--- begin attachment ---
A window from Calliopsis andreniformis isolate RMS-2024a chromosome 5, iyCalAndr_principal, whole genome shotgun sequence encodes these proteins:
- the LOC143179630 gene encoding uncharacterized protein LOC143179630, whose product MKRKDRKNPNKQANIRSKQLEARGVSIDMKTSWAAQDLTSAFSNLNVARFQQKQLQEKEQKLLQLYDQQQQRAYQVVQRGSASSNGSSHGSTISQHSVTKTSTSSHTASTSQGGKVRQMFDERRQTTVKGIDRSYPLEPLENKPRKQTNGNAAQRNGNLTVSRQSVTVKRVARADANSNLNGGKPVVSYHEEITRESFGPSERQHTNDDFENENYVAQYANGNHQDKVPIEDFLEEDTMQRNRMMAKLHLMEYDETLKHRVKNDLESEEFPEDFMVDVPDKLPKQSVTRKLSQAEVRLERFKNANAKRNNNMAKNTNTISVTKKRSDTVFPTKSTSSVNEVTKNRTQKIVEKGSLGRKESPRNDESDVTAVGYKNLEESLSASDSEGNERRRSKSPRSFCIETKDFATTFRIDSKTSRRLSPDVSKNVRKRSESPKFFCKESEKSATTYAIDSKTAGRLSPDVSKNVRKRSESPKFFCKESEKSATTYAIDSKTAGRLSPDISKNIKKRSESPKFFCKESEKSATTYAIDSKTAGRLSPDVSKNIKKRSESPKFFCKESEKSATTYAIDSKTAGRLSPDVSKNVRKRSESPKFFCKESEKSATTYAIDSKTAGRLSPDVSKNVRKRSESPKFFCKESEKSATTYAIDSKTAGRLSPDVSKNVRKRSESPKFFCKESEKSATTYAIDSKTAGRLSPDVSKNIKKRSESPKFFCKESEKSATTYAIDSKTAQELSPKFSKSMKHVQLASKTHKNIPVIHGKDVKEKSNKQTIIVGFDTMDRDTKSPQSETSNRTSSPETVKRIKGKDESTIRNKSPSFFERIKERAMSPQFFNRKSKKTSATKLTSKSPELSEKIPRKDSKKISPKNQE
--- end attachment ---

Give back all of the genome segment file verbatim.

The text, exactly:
A window from Calliopsis andreniformis isolate RMS-2024a chromosome 5, iyCalAndr_principal, whole genome shotgun sequence encodes these proteins:
- the LOC143179630 gene encoding uncharacterized protein LOC143179630, whose product MKRKDRKNPNKQANIRSKQLEARGVSIDMKTSWAAQDLTSAFSNLNVARFQQKQLQEKEQKLLQLYDQQQQRAYQVVQRGSASSNGSSHGSTISQHSVTKTSTSSHTASTSQGGKVRQMFDERRQTTVKGIDRSYPLEPLENKPRKQTNGNAAQRNGNLTVSRQSVTVKRVARADANSNLNGGKPVVSYHEEITRESFGPSERQHTNDDFENENYVAQYANGNHQDKVPIEDFLEEDTMQRNRMMAKLHLMEYDETLKHRVKNDLESEEFPEDFMVDVPDKLPKQSVTRKLSQAEVRLERFKNANAKRNNNMAKNTNTISVTKKRSDTVFPTKSTSSVNEVTKNRTQKIVEKGSLGRKESPRNDESDVTAVGYKNLEESLSASDSEGNERRRSKSPRSFCIETKDFATTFRIDSKTSRRLSPDVSKNVRKRSESPKFFCKESEKSATTYAIDSKTAGRLSPDVSKNVRKRSESPKFFCKESEKSATTYAIDSKTAGRLSPDISKNIKKRSESPKFFCKESEKSATTYAIDSKTAGRLSPDVSKNIKKRSESPKFFCKESEKSATTYAIDSKTAGRLSPDVSKNVRKRSESPKFFCKESEKSATTYAIDSKTAGRLSPDVSKNVRKRSESPKFFCKESEKSATTYAIDSKTAGRLSPDVSKNVRKRSESPKFFCKESEKSATTYAIDSKTAGRLSPDVSKNIKKRSESPKFFCKESEKSATTYAIDSKTAQELSPKFSKSMKHVQLASKTHKNIPVIHGKDVKEKSNKQTIIVGFDTMDRDTKSPQSETSNRTSSPETVKRIKGKDESTIRNKSPSFFERIKERAMSPQFFNRKSKKTSATKLTSKSPELSEKIPRKDSKKISPKNQE